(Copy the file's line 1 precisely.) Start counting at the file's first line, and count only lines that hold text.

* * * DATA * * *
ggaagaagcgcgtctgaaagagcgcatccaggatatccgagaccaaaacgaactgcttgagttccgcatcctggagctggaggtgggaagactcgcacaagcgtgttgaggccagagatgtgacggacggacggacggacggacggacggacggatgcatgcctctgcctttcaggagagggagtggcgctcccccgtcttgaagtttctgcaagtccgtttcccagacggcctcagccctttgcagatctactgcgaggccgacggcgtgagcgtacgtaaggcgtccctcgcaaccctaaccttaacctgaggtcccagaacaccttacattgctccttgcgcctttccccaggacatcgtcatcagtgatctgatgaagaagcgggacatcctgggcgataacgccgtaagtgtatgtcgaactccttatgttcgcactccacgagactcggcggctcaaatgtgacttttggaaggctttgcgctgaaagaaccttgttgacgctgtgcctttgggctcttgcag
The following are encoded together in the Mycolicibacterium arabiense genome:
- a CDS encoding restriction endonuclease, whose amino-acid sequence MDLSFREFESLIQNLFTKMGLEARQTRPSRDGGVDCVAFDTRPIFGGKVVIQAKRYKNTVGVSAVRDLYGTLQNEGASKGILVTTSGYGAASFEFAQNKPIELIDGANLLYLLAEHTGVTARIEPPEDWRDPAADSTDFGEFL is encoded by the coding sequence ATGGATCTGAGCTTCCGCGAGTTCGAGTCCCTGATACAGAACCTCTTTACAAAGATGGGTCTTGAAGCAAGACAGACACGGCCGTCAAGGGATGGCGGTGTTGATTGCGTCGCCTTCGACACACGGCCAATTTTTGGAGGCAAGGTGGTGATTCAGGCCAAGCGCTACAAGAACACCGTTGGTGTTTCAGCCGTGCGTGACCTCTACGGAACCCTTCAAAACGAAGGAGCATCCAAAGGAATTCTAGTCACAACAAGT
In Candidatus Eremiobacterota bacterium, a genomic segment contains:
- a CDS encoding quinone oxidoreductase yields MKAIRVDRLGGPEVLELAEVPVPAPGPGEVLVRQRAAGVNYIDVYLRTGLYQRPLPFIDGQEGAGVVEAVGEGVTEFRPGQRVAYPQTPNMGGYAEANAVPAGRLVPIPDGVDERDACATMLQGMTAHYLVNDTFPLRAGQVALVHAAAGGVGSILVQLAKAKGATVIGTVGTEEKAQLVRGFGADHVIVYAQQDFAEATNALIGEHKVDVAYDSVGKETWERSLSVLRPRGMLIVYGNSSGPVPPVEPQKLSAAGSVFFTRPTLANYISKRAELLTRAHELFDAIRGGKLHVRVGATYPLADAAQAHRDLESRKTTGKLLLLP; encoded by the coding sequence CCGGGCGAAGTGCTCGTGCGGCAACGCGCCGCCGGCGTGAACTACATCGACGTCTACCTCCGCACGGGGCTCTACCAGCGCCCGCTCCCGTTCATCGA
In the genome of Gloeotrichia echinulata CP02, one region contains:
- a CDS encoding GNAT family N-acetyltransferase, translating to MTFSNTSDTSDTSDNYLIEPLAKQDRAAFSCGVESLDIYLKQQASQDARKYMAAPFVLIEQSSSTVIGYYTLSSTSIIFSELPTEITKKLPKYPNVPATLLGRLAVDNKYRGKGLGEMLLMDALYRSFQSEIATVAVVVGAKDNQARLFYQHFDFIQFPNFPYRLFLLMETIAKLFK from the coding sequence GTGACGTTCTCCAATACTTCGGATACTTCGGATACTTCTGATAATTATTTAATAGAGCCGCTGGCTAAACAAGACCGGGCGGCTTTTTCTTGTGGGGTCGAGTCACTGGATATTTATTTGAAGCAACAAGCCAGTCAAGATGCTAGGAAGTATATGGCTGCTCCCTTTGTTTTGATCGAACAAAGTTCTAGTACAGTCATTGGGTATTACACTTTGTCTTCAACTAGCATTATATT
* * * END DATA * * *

ggaagaagcgcgtctgaaagagcgcatccaggatatccgagaccaaaacgaactgcttgagttccgcatcctggagctggaggtgggaagactcgcacaagcgtgttgaggccagagatgtgacggacggacggacggacggacggacggacggatgcatgcctctgcctttcaggagagggagtggcgctcccccgtcttgaagtttctgcaagtccgtttcccagacggcctcagccctttgcagatctactgcgaggccgacggcgtgagcgtacgtaaggcgtccctcgcaaccctaaccttaacctgaggtcccagaacaccttacattgctccttgcgcctttccccaggacatcgtcatcagtgatctgatgaagaagcgggacatcctgggcgataacgccgtaagtgtatgtcgaactccttatgttcgcactccacgagactcggcggctcaaatgtgacttttggaaggctttgcgctgaaagaaccttgttgacgctgtgcctttgggctcttgcag